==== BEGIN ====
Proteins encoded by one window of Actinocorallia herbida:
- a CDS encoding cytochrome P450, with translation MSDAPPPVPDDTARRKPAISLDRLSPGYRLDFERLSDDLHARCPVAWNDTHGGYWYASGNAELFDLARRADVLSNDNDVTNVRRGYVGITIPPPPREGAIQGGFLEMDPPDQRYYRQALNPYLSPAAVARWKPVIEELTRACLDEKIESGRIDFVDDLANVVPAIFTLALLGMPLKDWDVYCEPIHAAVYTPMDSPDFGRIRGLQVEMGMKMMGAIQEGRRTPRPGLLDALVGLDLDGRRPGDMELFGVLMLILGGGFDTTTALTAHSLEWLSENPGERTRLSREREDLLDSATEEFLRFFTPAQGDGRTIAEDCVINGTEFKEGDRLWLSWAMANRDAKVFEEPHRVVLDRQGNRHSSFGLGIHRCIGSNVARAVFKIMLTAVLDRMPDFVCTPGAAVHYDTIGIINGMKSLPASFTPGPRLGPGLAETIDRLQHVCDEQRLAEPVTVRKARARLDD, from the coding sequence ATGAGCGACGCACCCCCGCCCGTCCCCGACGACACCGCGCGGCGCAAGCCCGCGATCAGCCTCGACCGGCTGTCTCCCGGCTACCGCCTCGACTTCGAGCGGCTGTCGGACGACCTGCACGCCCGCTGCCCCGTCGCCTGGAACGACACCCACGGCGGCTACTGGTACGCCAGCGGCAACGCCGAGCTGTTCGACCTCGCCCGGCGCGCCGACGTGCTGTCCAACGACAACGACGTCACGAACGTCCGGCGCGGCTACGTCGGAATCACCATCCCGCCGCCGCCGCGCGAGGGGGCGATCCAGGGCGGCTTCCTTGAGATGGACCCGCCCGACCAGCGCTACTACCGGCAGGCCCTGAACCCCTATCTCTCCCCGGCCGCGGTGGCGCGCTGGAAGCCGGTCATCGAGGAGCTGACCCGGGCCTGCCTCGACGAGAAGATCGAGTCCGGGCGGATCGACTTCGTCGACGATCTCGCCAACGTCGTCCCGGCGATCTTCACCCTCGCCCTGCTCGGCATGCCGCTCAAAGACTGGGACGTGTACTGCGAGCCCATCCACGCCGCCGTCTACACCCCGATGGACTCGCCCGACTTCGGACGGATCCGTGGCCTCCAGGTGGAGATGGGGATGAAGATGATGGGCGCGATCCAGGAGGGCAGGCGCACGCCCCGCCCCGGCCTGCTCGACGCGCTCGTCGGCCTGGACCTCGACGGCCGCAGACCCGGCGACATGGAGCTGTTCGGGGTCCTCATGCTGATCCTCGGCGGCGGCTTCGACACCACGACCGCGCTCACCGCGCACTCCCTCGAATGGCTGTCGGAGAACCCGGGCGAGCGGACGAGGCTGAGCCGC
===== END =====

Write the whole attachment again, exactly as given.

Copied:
Proteins encoded by one window of Actinocorallia herbida:
- a CDS encoding cytochrome P450, with translation MSDAPPPVPDDTARRKPAISLDRLSPGYRLDFERLSDDLHARCPVAWNDTHGGYWYASGNAELFDLARRADVLSNDNDVTNVRRGYVGITIPPPPREGAIQGGFLEMDPPDQRYYRQALNPYLSPAAVARWKPVIEELTRACLDEKIESGRIDFVDDLANVVPAIFTLALLGMPLKDWDVYCEPIHAAVYTPMDSPDFGRIRGLQVEMGMKMMGAIQEGRRTPRPGLLDALVGLDLDGRRPGDMELFGVLMLILGGGFDTTTALTAHSLEWLSENPGERTRLSREREDLLDSATEEFLRFFTPAQGDGRTIAEDCVINGTEFKEGDRLWLSWAMANRDAKVFEEPHRVVLDRQGNRHSSFGLGIHRCIGSNVARAVFKIMLTAVLDRMPDFVCTPGAAVHYDTIGIINGMKSLPASFTPGPRLGPGLAETIDRLQHVCDEQRLAEPVTVRKARARLDD, from the coding sequence ATGAGCGACGCACCCCCGCCCGTCCCCGACGACACCGCGCGGCGCAAGCCCGCGATCAGCCTCGACCGGCTGTCTCCCGGCTACCGCCTCGACTTCGAGCGGCTGTCGGACGACCTGCACGCCCGCTGCCCCGTCGCCTGGAACGACACCCACGGCGGCTACTGGTACGCCAGCGGCAACGCCGAGCTGTTCGACCTCGCCCGGCGCGCCGACGTGCTGTCCAACGACAACGACGTCACGAACGTCCGGCGCGGCTACGTCGGAATCACCATCCCGCCGCCGCCGCGCGAGGGGGCGATCCAGGGCGGCTTCCTTGAGATGGACCCGCCCGACCAGCGCTACTACCGGCAGGCCCTGAACCCCTATCTCTCCCCGGCCGCGGTGGCGCGCTGGAAGCCGGTCATCGAGGAGCTGACCCGGGCCTGCCTCGACGAGAAGATCGAGTCCGGGCGGATCGACTTCGTCGACGATCTCGCCAACGTCGTCCCGGCGATCTTCACCCTCGCCCTGCTCGGCATGCCGCTCAAAGACTGGGACGTGTACTGCGAGCCCATCCACGCCGCCGTCTACACCCCGATGGACTCGCCCGACTTCGGACGGATCCGTGGCCTCCAGGTGGAGATGGGGATGAAGATGATGGGCGCGATCCAGGAGGGCAGGCGCACGCCCCGCCCCGGCCTGCTCGACGCGCTCGTCGGCCTGGACCTCGACGGCCGCAGACCCGGCGACATGGAGCTGTTCGGGGTCCTCATGCTGATCCTCGGCGGCGGCTTCGACACCACGACCGCGCTCACCGCGCACTCCCTCGAATGGCTGTCGGAGAACCCGGGCGAGCGGACGAGGCTGAGCCGC